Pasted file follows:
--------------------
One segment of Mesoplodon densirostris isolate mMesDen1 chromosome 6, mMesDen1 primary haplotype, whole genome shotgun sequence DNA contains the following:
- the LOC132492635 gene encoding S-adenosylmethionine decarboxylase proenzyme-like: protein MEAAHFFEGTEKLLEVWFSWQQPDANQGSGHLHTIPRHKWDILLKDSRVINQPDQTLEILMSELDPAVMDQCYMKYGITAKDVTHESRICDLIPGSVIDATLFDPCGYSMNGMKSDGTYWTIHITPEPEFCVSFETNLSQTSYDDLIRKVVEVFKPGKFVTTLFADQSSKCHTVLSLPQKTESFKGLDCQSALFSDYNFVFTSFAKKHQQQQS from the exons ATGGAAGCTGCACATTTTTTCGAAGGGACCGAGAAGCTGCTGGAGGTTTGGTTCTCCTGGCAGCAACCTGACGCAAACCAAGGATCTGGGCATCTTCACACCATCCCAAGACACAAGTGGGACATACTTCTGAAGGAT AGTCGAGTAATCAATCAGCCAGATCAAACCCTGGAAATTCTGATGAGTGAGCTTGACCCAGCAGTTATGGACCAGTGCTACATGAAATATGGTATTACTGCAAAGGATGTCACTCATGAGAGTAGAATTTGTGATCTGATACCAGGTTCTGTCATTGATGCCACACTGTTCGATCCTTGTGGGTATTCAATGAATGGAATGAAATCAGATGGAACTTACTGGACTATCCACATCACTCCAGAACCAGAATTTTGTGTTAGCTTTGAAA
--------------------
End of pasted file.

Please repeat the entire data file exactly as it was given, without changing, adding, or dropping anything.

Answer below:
One segment of Mesoplodon densirostris isolate mMesDen1 chromosome 6, mMesDen1 primary haplotype, whole genome shotgun sequence DNA contains the following:
- the LOC132492635 gene encoding S-adenosylmethionine decarboxylase proenzyme-like: protein MEAAHFFEGTEKLLEVWFSWQQPDANQGSGHLHTIPRHKWDILLKDSRVINQPDQTLEILMSELDPAVMDQCYMKYGITAKDVTHESRICDLIPGSVIDATLFDPCGYSMNGMKSDGTYWTIHITPEPEFCVSFETNLSQTSYDDLIRKVVEVFKPGKFVTTLFADQSSKCHTVLSLPQKTESFKGLDCQSALFSDYNFVFTSFAKKHQQQQS from the exons ATGGAAGCTGCACATTTTTTCGAAGGGACCGAGAAGCTGCTGGAGGTTTGGTTCTCCTGGCAGCAACCTGACGCAAACCAAGGATCTGGGCATCTTCACACCATCCCAAGACACAAGTGGGACATACTTCTGAAGGAT AGTCGAGTAATCAATCAGCCAGATCAAACCCTGGAAATTCTGATGAGTGAGCTTGACCCAGCAGTTATGGACCAGTGCTACATGAAATATGGTATTACTGCAAAGGATGTCACTCATGAGAGTAGAATTTGTGATCTGATACCAGGTTCTGTCATTGATGCCACACTGTTCGATCCTTGTGGGTATTCAATGAATGGAATGAAATCAGATGGAACTTACTGGACTATCCACATCACTCCAGAACCAGAATTTTGTGTTAGCTTTGAAA